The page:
class cfg extends uvm_object; virtual mdio_s_if mdio_ifc_s; function new (string name, uvm_component parent); super.new(name, parent); printer = new(); endfunction endclass : cfg
- Start MDIO Slave Environment for triggering the stimulus and also the tasks/functions as part of the non-UVM IP in sequence or the monitor:
Description: Now MDIO slave verification IP is ready to respond transactions initiated by master device. We want to call this function in the build_phase of the common sequence so that it starts to look for all the transactions triggered by the sequencers
Challenge: Make the tasks to be virtual so we can override them in the test to add additional functionality using the polymorphism concept as part of UVM
class test_mdio_config_ral_seq extends uvm_sequence; test_top_env env; test_top_base_seq init_seq; `uvm_object_param_utils(test_mdio_config_ral_seq) function new(string name="test_mdio_config_ral_seq"); super.new(name); endfunction virtual task body(); env.m_mdio_env.startEnv(); configure_mdio(); endtask : body virtual task configure_mdio(); rand this_addr_t l_addr; rand this_data_t l_data; rand int dev_type this_data_t value; env.m_mdio_env.setAddr(l_addr,dev_type); end task: configure_mdio task run_phase(uvm_phase phase); phase.raise_objection(this, "Test Started"); init_seq = mpp_top_base_seq::type_id::create(); init_seq.start(top_env.m_vsqr); phase.drop_objection(this, "Test Finished"); endtask : run_phase endclass : test_mdio_config_ral_seq
Note: Randomization can be done as part of the encompassing sequence. Once the static value is received, then it is passed to the non-UVM IP. This way the non-UVM IP tasks can be called to leverage the functionality and use the UVM methodology benefits as well.
- UVM has the factory concept which essentially means that you can modify or substitute the nature of the components created by the factory without making changes to the testbench. Say, you have written two driver classes, and the environment uses only one of them. This helps reducing the number of lines in the code as we can just override the tasks instead of creating redundant code.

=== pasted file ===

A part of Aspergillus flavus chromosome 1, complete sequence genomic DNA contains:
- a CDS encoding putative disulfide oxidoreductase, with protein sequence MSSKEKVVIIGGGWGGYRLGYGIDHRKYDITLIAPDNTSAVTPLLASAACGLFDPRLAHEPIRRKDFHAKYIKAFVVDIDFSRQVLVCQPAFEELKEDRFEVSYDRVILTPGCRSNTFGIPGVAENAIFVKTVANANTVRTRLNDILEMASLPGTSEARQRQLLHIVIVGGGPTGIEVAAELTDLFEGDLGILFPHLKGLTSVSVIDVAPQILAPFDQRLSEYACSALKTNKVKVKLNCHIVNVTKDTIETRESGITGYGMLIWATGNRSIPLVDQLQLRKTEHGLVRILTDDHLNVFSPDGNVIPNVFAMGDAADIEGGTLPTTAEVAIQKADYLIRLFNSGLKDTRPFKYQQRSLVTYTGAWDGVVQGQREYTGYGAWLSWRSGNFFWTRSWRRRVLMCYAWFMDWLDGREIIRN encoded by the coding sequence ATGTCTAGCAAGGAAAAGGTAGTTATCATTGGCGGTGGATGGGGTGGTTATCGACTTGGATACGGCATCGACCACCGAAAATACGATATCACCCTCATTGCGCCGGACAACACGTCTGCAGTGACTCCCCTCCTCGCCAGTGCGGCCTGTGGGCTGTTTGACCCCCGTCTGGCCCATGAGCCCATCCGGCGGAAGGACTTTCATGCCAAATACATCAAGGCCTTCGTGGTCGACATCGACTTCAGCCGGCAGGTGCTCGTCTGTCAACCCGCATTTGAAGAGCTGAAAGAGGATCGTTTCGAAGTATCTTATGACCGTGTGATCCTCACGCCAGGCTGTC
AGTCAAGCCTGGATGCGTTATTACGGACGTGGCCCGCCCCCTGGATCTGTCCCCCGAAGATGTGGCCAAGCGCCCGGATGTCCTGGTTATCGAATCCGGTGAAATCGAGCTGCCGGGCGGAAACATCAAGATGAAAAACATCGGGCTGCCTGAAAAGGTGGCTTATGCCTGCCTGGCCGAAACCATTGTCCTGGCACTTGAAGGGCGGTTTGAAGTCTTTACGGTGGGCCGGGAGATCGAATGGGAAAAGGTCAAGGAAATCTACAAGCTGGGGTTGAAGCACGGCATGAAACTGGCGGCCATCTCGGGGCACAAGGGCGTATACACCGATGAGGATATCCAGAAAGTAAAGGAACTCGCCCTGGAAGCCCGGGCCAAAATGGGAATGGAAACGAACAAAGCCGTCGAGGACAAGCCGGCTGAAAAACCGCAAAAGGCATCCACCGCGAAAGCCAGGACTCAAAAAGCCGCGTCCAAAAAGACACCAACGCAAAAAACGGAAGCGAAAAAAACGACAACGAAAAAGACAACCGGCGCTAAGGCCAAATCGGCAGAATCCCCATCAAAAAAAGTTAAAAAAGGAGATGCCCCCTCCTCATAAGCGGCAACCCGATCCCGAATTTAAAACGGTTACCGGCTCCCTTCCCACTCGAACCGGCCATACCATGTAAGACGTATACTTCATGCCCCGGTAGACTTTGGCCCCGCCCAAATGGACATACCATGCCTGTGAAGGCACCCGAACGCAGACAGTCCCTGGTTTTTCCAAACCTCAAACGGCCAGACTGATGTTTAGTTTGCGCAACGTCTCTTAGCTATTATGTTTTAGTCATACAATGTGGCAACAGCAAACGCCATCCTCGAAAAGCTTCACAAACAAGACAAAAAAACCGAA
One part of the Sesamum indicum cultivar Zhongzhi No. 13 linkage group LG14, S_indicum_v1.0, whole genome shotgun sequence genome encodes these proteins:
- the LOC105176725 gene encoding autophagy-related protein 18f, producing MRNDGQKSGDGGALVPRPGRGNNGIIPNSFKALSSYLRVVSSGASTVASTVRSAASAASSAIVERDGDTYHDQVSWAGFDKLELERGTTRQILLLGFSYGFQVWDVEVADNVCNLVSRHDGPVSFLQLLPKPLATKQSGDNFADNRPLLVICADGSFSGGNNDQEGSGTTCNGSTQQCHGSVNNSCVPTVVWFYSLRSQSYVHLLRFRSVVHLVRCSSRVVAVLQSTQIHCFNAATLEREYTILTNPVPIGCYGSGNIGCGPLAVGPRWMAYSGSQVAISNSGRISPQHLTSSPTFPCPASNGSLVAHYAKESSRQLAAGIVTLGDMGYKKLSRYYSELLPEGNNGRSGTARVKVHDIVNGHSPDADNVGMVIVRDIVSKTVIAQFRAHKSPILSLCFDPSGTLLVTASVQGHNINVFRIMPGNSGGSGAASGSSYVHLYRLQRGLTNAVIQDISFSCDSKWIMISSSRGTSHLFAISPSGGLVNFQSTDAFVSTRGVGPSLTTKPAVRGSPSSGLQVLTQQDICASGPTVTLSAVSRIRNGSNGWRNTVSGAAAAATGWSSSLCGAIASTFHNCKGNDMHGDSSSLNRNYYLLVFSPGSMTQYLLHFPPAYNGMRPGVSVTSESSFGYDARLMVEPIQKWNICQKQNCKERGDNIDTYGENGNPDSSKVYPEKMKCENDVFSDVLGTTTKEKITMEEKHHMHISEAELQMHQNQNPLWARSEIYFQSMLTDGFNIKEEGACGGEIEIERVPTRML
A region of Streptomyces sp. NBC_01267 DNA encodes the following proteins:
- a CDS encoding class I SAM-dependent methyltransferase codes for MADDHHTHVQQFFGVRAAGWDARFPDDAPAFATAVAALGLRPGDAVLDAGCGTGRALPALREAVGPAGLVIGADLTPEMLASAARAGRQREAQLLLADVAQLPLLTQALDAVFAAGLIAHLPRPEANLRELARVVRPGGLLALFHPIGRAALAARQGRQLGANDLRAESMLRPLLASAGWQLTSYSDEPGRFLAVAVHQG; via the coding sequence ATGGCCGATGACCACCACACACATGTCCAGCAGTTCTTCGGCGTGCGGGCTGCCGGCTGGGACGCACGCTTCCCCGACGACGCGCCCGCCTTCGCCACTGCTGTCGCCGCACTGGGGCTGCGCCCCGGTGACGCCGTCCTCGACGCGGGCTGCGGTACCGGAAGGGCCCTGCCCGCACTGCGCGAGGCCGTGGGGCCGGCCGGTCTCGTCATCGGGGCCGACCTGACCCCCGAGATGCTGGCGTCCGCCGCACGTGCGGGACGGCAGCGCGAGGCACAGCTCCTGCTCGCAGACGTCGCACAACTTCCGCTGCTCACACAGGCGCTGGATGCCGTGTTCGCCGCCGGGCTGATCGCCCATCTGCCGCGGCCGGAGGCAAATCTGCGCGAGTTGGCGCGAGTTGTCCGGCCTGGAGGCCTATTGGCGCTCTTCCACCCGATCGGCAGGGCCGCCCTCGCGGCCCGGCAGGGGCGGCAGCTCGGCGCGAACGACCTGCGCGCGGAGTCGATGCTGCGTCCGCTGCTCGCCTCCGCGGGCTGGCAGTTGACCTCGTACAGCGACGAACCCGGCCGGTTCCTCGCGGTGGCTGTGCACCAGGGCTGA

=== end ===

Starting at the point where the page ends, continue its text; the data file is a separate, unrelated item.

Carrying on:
class test_top_test extend uvm_test; function new (string name, uvm_component parent); super.new(name, parent); printer = new(); endfunction function void test_top_env::build_phase(uvm_phase phase); set_type_override_by_type (uvm_object_wrapper original_type, uvm_object_wrapper override_type, bit replace=1); set_type_override_by_name (string original_type_name, string override_type_name, bit replace=1); set_inst_override_by_type (uvm_object_wrapper original_type, uvm_object_wrapper override_type, string full_inst_path); set_inst_override_by_name (string original_type_name, string override_type_name, string full_inst_path); endfunction: build_phase endclass: test_top_test
We could follow the same strategy as we used in the sequence to call the functions and tasks of non-UVM IP in the monitor to decode and work on the data structures. Once the data structure is captured, we could use UVM constructs to do checking and eventually pass it on to the coverage monitor for functional coverage.
WorkLifeBalance: Interview with Craig MaimanNovember 24, 2021
Hear from one of our Principal RTL Design Engineers about what its like to work at XtremeEDA and be able […]Learn More
A Template For Evaluating Portable StimulusSeptember 24, 2018
by Neil Johnson, Chief Technologist I’ve written a lot about portable stimulus over the last year, all of it being theoretical. […]Learn More
Video: Building An Integrated Verification FlowJuly 31, 2018
by Neil Johnson, Chief Technologist DAC2018 has come and gone. It was a great conference as usual with lots of […]Learn More
UVM Gotchas: UVM Register Layer Prediction ModesJuly 17, 2018
by Robin Hotchkiss, Senior Verification Consultant What are we talking about? This post talks about the difference between implicit and […]Learn More